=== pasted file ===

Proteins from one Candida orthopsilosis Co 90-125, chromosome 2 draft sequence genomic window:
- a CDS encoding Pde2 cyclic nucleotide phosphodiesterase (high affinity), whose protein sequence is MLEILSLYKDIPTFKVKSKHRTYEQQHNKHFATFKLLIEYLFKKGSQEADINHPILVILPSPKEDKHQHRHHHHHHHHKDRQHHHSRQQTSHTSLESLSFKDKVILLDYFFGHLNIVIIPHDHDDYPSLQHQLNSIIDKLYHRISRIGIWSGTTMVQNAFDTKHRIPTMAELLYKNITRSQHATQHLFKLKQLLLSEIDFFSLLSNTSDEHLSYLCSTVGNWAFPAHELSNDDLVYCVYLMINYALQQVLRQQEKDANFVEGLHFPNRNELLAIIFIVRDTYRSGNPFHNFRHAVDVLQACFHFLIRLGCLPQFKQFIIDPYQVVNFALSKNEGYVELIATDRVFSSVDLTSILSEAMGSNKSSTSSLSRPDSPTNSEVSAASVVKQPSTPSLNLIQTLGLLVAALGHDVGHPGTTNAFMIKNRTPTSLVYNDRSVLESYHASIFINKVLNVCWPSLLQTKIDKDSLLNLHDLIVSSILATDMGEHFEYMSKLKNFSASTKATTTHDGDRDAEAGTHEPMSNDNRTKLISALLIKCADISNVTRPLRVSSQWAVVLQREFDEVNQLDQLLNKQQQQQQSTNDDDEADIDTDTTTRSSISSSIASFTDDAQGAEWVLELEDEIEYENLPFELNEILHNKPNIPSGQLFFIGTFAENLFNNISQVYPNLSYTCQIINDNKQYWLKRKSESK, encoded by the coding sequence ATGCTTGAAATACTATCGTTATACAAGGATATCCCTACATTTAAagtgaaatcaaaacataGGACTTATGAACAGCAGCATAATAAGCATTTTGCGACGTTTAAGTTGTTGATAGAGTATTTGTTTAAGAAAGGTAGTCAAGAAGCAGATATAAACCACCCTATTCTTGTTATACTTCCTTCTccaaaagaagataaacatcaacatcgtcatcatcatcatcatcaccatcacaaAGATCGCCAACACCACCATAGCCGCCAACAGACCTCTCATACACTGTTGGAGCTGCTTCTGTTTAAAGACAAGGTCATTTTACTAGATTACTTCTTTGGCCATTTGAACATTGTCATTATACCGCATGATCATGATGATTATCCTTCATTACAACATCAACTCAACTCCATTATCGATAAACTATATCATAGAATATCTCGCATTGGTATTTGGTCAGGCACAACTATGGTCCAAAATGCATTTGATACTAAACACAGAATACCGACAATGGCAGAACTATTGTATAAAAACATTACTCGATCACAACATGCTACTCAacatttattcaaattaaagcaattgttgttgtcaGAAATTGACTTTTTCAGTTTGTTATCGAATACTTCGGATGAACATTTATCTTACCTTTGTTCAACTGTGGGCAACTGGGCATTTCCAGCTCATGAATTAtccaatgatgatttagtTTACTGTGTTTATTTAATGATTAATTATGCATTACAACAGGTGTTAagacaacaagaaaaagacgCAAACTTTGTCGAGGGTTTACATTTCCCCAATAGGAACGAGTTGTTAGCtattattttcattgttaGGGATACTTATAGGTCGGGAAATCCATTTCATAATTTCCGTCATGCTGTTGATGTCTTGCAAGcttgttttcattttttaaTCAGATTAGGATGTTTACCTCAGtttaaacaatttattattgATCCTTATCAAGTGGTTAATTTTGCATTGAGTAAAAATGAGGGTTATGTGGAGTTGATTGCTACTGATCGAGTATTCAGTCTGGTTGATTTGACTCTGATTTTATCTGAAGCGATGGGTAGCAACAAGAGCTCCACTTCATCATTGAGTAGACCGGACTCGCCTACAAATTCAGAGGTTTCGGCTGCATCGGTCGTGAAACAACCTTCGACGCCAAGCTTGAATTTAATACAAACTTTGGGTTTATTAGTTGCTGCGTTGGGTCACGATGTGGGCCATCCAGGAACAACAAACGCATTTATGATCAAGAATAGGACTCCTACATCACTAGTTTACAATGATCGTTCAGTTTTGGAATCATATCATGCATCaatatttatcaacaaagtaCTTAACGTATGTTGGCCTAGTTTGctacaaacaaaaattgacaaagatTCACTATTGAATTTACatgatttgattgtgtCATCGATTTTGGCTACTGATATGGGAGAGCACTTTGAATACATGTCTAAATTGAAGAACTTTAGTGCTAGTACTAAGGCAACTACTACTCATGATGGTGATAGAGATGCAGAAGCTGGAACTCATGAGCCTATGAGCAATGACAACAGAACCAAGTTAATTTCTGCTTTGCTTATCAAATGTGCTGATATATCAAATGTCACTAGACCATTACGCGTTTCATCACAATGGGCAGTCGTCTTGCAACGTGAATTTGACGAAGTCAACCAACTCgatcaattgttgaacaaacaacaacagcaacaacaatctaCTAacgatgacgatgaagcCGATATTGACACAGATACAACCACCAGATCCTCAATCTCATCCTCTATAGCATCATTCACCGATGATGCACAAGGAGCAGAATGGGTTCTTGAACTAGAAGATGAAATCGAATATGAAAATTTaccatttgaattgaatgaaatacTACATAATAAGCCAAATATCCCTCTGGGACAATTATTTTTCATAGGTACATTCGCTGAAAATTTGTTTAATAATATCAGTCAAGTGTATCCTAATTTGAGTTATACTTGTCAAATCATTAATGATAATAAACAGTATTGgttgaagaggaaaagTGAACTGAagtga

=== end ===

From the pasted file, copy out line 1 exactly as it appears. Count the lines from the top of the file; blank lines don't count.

Proteins from one Candida orthopsilosis Co 90-125, chromosome 2 draft sequence genomic window: